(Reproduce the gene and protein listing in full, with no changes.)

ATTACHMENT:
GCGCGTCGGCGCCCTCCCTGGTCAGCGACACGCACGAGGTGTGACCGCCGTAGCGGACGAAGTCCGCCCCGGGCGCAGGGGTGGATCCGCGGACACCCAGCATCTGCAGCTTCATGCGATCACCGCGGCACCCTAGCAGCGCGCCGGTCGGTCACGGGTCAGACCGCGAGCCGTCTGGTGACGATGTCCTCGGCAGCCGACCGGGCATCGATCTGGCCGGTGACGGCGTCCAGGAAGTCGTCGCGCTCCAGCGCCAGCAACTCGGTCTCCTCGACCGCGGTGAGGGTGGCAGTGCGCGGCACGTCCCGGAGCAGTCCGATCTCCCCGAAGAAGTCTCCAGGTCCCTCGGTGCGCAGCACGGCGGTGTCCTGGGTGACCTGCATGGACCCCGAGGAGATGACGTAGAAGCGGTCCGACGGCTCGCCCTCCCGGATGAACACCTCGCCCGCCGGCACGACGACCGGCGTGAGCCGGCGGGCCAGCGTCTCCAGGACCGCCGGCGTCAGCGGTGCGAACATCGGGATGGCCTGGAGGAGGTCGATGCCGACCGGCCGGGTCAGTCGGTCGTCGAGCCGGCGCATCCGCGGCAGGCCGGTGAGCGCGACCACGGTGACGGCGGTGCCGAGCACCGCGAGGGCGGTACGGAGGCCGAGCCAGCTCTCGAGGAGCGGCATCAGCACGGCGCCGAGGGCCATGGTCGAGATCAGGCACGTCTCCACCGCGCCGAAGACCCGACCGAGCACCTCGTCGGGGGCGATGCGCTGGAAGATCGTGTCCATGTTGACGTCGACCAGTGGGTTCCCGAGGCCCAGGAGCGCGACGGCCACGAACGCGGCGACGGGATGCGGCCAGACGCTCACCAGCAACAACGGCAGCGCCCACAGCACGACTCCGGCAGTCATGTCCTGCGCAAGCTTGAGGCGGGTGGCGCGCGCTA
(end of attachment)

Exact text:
GCGCGTCGGCGCCCTCCCTGGTCAGCGACACGCACGAGGTGTGACCGCCGTAGCGGACGAAGTCCGCCCCGGGCGCAGGGGTGGATCCGCGGACACCCAGCATCTGCAGCTTCATGCGATCACCGCGGCACCCTAGCAGCGCGCCGGTCGGTCACGGGTCAGACCGCGAGCCGTCTGGTGACGATGTCCTCGGCAGCCGACCGGGCATCGATCTGGCCGGTGACGGCGTCCAGGAAGTCGTCGCGCTCCAGCGCCAGCAACTCGGTCTCCTCGACCGCGGTGAGGGTGGCAGTGCGCGGCACGTCCCGGAGCAGTCCGATCTCCCCGAAGAAGTCTCCAGGTCCCTCGGTGCGCAGCACGGCGGTGTCCTGGGTGACCTGCATGGACCCCGAGGAGATGACGTAGAAGCGGTCCGACGGCTCGCCCTCCCGGATGAACACCTCGCCCGCCGGCACGACGACCGGCGTGAGCCGGCGGGCCAGCGTCTCCAGGACCGCCGGCGTCAGCGGTGCGAACATCGGGATGGCCTGGAGGAGGTCGATGCCGACCGGCCGGGTCAGTCGGTCGTCGAGCCGGCGCATCCGCGGCAGGCCGGTGAGCGCGACCACGGTGACGGCGGTGCCGAGCACCGCGAGGGCGGTACGGAGGCCGAGCCAGCTCTCGAGGAGCGGCATCAGCACGGCGCCGAGGGCCATGGTCGAGATCAGGCACGTCTCCACCGCGCCGAAGACCCGACCGAGCACCTCGTCGGGGGCGATGCGCTGGAAGATCGTGTCCATGTTGACGTCGACCAGTGGGTTCCCGAGGCCCAGGAGCGCGACGGCCACGAACGCGGCGACGGGATGCGGCCAGACGCTCACCAGCAACAACGGCAGCGCCCACAGCACGACTCCGGCAGTCATGTCCTGCGCAAGCTTGAGGCGGGTGGCGCGCGCTA